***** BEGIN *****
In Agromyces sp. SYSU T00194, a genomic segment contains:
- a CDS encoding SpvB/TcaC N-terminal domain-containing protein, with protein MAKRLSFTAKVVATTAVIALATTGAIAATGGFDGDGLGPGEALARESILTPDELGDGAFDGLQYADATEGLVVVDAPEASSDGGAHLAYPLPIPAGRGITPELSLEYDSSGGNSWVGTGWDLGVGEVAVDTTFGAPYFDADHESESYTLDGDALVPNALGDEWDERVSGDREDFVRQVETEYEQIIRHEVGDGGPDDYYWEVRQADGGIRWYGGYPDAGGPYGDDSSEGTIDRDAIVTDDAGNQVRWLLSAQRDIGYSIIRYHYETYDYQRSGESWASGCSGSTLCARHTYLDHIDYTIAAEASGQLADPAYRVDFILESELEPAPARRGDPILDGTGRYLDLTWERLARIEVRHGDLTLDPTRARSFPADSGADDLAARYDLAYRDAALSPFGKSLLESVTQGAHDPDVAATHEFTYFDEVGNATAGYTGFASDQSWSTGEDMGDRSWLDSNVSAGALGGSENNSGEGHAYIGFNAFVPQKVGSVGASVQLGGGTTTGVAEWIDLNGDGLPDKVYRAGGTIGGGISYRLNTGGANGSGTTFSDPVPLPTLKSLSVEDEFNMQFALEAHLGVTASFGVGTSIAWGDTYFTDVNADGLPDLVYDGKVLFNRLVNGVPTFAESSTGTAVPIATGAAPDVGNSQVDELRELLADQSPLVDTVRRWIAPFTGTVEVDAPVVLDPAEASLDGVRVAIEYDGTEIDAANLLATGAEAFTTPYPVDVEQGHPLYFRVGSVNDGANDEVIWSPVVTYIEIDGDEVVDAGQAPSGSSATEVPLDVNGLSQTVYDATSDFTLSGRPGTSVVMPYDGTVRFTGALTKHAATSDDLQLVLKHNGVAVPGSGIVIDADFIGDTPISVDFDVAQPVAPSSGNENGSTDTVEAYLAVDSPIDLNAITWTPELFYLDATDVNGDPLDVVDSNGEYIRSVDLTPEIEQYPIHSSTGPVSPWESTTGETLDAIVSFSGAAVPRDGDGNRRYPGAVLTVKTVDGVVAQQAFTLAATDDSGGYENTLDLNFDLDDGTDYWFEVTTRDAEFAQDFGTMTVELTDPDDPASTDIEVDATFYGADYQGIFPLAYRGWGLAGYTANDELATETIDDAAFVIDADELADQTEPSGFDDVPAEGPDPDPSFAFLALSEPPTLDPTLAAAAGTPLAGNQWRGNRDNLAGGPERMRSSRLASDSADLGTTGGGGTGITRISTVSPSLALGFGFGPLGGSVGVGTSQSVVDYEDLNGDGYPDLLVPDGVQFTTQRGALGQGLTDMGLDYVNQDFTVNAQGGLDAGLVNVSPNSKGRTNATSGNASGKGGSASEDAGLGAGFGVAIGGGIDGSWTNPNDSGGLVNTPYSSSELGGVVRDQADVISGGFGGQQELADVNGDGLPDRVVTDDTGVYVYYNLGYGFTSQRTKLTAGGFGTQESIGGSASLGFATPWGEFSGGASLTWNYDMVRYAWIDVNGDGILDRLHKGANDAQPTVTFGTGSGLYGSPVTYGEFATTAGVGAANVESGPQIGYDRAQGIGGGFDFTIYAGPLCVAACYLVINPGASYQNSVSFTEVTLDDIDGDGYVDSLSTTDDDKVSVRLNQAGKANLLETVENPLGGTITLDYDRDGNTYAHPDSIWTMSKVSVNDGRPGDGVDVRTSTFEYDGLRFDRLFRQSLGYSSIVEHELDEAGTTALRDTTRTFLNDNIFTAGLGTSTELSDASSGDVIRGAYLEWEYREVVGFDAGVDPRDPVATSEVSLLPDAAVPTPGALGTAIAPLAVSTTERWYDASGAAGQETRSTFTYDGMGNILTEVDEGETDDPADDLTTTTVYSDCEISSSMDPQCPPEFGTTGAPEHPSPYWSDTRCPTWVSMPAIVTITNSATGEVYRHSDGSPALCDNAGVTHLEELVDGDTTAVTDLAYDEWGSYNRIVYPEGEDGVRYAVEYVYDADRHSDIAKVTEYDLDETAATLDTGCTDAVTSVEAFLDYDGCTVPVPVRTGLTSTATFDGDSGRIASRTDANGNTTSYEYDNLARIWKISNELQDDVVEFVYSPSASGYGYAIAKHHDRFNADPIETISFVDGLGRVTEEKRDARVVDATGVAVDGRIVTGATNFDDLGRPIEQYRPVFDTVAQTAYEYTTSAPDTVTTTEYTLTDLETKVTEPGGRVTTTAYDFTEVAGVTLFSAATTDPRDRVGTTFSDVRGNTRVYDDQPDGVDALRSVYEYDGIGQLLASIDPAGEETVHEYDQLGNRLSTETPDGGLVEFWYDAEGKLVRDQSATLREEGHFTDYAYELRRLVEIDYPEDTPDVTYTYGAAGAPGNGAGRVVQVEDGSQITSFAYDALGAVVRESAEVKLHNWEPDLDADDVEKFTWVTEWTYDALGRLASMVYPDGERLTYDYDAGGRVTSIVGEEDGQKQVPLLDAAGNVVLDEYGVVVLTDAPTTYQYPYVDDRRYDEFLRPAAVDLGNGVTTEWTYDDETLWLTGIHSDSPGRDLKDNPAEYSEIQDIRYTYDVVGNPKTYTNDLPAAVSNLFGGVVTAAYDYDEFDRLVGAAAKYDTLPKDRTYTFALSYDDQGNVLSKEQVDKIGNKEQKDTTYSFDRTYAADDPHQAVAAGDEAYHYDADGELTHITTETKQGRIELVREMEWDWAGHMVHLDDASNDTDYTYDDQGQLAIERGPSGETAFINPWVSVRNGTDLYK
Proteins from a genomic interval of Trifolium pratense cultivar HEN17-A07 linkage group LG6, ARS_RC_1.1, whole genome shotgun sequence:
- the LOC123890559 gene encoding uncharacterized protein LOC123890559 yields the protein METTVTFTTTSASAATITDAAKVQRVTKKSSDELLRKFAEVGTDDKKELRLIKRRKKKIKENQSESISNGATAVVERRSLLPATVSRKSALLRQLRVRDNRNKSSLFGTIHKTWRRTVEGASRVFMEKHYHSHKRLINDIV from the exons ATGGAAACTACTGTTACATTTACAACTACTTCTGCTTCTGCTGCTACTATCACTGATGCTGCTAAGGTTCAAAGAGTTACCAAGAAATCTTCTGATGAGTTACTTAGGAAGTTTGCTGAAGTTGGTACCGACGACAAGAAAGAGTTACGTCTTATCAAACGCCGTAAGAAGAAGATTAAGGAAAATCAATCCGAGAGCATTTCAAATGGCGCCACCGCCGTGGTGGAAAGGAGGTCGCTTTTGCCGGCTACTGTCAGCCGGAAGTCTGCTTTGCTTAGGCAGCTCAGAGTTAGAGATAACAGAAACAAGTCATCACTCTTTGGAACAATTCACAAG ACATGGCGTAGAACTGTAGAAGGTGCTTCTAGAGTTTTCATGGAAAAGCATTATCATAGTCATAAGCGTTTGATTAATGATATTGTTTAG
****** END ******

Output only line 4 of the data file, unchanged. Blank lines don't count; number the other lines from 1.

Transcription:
- the LOC123890559 gene encoding uncharacterized protein LOC123890559 yields the protein METTVTFTTTSASAATITDAAKVQRVTKKSSDELLRKFAEVGTDDKKELRLIKRRKKKIKENQSESISNGATAVVERRSLLPATVSRKSALLRQLRVRDNRNKSSLFGTIHKTWRRTVEGASRVFMEKHYHSHKRLINDIV from the exons ATGGAAACTACTGTTACATTTACAACTACTTCTGCTTCTGCTGCTACTATCACTGATGCTGCTAAGGTTCAAAGAGTTACCAAGAAATCTTCTGATGAGTTACTTAGGAAGTTTGCTGAAGTTGGTACCGACGACAAGAAAGAGTTACGTCTTATCAAACGCCGTAAGAAGAAGATTAAGGAAAATCAATCCGAGAGCATTTCAAATGGCGCCACCGCCGTGGTGGAAAGGAGGTCGCTTTTGCCGGCTACTGTCAGCCGGAAGTCTGCTTTGCTTAGGCAGCTCAGAGTTAGAGATAACAGAAACAAGTCATCACTCTTTGGAACAATTCACAAG ACATGGCGTAGAACTGTAGAAGGTGCTTCTAGAGTTTTCATGGAAAAGCATTATCATAGTCATAAGCGTTTGATTAATGATATTGTTTAG